The last decade has seen a renaissance of scholarly work on early and mid-twentieth century literature, much of it done under the rubric of the "New Modernist Studies." But what if anything unites the disparate projects of this critical tendency? What is "new" about it? How has it changed the way we read and identify modernist texts? And are we able, ten years after the inaugural "New Modernisms" conference of the Modernist Studies Association, to describe its contributions and acknowledge its limits?
Because we cannot hope to survey all or much of the field, the class will break down into four thematic clusters or nodes: "Modernism and its Markets," "Modernist Temporalities," "Modernist Geographies," and "Modernism as a Concept." In each section we will read literary texts with and against key examples of recent critical and theoretical practice. Canonical authors will include James Joyce, T. S. Eliot, and Virginia Woolf; lesser-known writers include Djuna Barnes, Kamau Brathwaite, Mina Loy, and Melvin Tolson. We will also enjoy visits by several members of Illinois' faculty in modernist literature and culture-scholars whose disparate research agendas and methodologies suggest the breadth of the current field. Students will be expected to write a critical essay, a short seminar paper, and a bibliographic research project.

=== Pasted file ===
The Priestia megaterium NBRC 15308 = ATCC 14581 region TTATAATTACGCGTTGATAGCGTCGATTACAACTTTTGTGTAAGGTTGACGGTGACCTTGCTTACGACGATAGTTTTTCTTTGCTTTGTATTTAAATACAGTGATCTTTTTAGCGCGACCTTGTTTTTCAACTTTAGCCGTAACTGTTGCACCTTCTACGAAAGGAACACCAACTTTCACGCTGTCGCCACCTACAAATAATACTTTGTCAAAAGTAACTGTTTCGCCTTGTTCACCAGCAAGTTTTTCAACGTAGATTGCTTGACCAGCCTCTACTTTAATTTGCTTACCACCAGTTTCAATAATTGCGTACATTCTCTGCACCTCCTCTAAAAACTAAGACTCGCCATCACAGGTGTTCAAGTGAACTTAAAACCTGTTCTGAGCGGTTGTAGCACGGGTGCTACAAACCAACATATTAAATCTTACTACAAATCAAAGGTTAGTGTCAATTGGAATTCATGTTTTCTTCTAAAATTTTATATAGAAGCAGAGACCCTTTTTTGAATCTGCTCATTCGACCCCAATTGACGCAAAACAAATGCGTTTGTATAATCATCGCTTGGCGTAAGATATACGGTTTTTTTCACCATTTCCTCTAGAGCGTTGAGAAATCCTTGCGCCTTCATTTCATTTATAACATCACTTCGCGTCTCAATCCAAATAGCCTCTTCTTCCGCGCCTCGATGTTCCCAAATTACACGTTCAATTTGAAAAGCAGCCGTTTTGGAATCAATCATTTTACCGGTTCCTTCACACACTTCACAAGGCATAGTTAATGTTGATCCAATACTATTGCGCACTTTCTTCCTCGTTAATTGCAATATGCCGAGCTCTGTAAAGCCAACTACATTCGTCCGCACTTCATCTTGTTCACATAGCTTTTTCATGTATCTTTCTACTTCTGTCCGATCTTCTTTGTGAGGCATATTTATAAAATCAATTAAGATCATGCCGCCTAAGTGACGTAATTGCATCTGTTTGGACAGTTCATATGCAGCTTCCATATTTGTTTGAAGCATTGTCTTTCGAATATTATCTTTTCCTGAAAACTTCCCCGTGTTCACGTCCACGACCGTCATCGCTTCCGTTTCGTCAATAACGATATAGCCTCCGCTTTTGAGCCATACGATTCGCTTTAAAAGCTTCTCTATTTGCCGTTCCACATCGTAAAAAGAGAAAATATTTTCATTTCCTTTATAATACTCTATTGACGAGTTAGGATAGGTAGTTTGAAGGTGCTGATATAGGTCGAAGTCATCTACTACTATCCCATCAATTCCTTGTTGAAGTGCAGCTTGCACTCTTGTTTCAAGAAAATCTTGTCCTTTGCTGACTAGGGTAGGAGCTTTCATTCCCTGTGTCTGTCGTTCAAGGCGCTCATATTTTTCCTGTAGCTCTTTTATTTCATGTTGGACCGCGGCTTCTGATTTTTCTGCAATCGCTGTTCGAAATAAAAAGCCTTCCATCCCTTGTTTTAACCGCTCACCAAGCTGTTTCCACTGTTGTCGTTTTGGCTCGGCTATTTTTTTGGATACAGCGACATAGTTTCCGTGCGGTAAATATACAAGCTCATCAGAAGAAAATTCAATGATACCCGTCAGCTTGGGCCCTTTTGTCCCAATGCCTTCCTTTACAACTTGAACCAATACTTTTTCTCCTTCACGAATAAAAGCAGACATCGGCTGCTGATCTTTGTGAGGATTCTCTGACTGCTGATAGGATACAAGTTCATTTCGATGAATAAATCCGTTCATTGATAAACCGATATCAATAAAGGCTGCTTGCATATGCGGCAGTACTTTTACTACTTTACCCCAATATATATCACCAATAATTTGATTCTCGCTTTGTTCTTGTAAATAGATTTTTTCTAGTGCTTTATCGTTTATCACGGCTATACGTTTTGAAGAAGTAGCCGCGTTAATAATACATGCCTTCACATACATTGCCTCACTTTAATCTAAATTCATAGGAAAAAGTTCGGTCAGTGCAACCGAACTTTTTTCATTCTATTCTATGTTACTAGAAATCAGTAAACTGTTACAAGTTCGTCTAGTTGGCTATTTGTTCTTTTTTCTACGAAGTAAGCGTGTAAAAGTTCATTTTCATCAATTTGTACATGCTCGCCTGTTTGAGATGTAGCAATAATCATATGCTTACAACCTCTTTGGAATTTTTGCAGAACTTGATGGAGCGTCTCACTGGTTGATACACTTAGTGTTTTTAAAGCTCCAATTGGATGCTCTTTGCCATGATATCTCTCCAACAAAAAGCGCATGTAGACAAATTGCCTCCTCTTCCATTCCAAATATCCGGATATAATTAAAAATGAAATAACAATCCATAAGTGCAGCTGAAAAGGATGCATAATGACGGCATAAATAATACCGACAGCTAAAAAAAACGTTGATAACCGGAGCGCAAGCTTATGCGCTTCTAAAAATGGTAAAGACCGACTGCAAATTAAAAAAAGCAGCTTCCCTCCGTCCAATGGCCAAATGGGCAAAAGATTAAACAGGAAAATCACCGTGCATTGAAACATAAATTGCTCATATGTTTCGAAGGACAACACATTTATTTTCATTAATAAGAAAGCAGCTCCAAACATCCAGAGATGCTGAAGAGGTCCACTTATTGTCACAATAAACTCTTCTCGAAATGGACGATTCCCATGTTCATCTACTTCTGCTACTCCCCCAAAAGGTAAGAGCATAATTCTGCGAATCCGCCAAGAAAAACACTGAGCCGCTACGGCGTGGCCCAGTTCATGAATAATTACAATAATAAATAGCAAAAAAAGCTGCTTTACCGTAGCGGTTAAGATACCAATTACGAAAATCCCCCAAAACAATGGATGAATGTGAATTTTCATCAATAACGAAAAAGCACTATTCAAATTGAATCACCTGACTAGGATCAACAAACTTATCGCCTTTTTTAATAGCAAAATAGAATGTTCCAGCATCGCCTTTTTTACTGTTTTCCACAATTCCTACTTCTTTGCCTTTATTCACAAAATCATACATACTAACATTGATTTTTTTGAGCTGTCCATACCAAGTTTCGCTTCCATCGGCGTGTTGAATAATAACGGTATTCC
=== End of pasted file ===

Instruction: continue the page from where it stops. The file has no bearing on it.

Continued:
Introduction to Research and Textual Analysis
Professor: Patrick Bray
Meets: T 3:00pm-4:50pm
Room: 1024 Foreign Language Building
Introduction to late 20th-century French literary criticism and theory through the study of important writings by Barthes, Derrida, Foucault, Girard, Irigaray, Kristeva, Lacan, Lévi-Strauss, Lyotard, Saussure, Starobinski, Deleuze, and Ranciere. Taught in French.
GER570: Modern Critical Theory: An Advanced Introduction
Professor: Laurie Johnson
Meets: Tuesdays, 7:30-9:00 p.m. (public lecture),
and Thursdays, 3:00-4:50 p.m. (meeting of GER 570 seminar)